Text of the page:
Grant Shapps reveals countries on UK's red and green lists
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Transport Secretary Grant Shapps announced Portugal and Gibraltar are among the areas that have made it on to the green list when travel restarts from May 17. But some other popular holiday hotspots such as France, Spain and Greece have been left off. And most of the countries that have been given the all-clear by the UK are closed to foreign visitors, such as Australia and New Zealand, or have very severe restrictions.
Mr Shapps warned there will be long delays at airports and that travellers should only book holidays that include a refund policy if the country’s Covid situation changes.
He said the green list will be reviewed every three weeks and added: “We in this country have managed to construct a fortress against Covid.
“But the disease is still prevalent in other parts of the world, most notably in India.
“In fact, more new cases of Covid have been diagnosed around the world in the last seven days than at any time since the pandemic began. That’s why today’s announcement is necessarily cautious.
“We must make absolutely sure that the countries we reconnect with are safe, that their infection rates are low and their vaccination rates are high.”
Green countries will be placed on a watch list to flag up potential changes in status to travellers.
Mr Shapps said: “If we start to have any concerns, and if it is necessary because of a new upswing in cases or a new variant, we will not hesitate to act fast and withdraw green status.
“Our strong advice is not to book any holiday which does not include a refund in the event that the Covid-related situation changes.”
Travellers returning to the UK from green list areas have to take a Covid test but are not required to isolate.
But the list includes Brunei, Faroe Islands, Falkland Islands, Israel, Gibraltar and Tristan da Cunha, which have severe restrictions on entry. And visitors to Singapore have to quarantine for 21 days on arrival.
Iceland allows travellers with vaccine certificates while South Georgia and the South Sandwich Islands require permits.
Travel to Portugal is restricted but its ministers have said it will open up to Britons this month.
Mr Shapps said: “This is not a list generated and created to think about where people want to lie on beaches and then twist the science to fit it. That would be completely wrong.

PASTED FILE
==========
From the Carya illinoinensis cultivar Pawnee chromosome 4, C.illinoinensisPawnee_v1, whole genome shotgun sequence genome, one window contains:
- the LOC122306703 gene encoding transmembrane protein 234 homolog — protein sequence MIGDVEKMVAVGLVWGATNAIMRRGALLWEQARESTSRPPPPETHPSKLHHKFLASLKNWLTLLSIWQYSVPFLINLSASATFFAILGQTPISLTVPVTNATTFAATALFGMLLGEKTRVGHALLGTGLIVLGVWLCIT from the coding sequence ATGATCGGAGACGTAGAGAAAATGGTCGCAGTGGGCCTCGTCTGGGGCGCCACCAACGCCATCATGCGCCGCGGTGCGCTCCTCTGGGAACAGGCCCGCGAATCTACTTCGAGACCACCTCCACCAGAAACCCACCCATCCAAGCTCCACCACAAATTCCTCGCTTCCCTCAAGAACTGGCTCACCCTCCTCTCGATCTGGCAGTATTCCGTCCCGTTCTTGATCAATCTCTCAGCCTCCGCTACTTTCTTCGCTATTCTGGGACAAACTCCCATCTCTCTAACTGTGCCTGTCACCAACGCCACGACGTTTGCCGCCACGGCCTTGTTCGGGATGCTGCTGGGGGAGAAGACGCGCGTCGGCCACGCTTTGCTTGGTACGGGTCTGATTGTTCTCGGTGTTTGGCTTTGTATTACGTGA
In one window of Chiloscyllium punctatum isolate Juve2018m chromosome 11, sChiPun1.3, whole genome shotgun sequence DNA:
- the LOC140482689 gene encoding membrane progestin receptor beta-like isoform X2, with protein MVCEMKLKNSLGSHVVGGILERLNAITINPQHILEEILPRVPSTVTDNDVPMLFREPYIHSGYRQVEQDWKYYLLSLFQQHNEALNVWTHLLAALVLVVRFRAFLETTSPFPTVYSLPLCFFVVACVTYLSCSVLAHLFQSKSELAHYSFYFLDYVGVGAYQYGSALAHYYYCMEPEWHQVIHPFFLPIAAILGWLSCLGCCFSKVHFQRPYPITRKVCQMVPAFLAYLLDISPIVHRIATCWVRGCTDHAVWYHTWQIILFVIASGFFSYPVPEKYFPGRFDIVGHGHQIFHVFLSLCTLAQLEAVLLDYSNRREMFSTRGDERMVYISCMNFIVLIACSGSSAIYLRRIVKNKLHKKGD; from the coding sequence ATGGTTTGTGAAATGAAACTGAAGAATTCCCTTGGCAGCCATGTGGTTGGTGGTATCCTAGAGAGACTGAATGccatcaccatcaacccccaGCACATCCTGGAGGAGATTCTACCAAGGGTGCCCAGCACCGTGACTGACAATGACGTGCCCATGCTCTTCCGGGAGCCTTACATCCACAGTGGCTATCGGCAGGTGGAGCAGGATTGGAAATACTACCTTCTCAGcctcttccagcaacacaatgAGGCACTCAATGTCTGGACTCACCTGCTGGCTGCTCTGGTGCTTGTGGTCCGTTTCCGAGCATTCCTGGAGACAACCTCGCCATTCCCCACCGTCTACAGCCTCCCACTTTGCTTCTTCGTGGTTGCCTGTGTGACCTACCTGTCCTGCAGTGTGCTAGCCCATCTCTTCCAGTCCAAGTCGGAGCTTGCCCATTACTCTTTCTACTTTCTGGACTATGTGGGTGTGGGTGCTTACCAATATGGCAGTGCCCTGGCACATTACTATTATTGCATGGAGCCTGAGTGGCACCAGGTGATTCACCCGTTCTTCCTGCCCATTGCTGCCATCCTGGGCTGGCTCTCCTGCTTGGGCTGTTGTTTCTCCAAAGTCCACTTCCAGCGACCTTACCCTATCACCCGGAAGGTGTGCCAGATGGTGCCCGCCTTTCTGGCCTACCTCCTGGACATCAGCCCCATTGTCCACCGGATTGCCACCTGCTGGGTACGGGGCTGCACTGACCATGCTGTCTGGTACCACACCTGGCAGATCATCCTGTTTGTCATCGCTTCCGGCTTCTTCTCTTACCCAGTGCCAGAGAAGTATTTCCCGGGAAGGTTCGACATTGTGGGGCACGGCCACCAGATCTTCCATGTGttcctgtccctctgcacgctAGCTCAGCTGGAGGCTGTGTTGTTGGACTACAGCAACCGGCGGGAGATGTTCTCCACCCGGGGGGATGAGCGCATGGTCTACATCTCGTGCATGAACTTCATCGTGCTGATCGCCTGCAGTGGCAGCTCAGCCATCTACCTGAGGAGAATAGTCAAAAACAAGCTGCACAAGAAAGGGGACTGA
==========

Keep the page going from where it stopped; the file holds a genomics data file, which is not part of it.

“It would go against everything we have said.
“In fact, it would betray what everyone has gone through for the past year.”
Mr Shapps said football fans should not travel to Turkey, where the Champions League final is due to be held, because it is being put on the red list. The Government is in discussions with Uefa about moving the match to the UK.
The travel traffic light system classes countries as green, amber or red depending on Covid levels, vaccination rates and whether they have worrying variants.
Travellers from amber areas will have to quarantine at home while those from red zones will isolate at a hotel. All must take Covid tests.
Meanwhile, British Airways said it will lay on additional flights to Portugal. Chairman and CEO Sean Doyle said: “We’re pleased that our customers are able to start travelling again to some countries, including Portugal, and we’ve put on additional flights from London, Manchester, Newcastle and Edinburgh to Faro [in the Algarve]to help people get moving.
“It’s disappointing to hear that despite the stringent safeguards introduced for travel from amber list countries, the Government is suggesting travellers avoid these.
“We cannot stress more greatly that the UK urgently needs travel between it and other low-risk countries, like the US, to restart the economy, support devastated industries and reunite loved ones.”
Travel industry leaders said the limited changes to travel will “delay the industry’s recovery”.
Mark Tanzer, chief executive of travel trade organisation ABTA, said: “This is a slower and more cautious approach than previously outlined by the Government and will delay the industry’s recovery.
“The Government must use the next review to open up travel to more destinations. We also need the Government to commit to supporting travel agents and tour operators through what will continue to be difficult times ahead.”
Border Force director general Paul Lincoln warned that wait times to enter the UK were likely to take longer than usual.
He said: “There will continue to be additional health checks for every person crossing our border and inevitably that means it will take longer for most people to enter the UK.” Meanwhile, Which? Travel warned that booking holidays after May 17 still carries “some financial risk”.
Editor Rory Boland said: “Several holiday companies and airlines remain under investigation for breaking the law last year and some have indicated they may do so again.
“In a summer when further disruption can be expected, travel companies must be honest about the risks holidaymakers may be taking on. Crucially, holidaymakers also need to do their research.”
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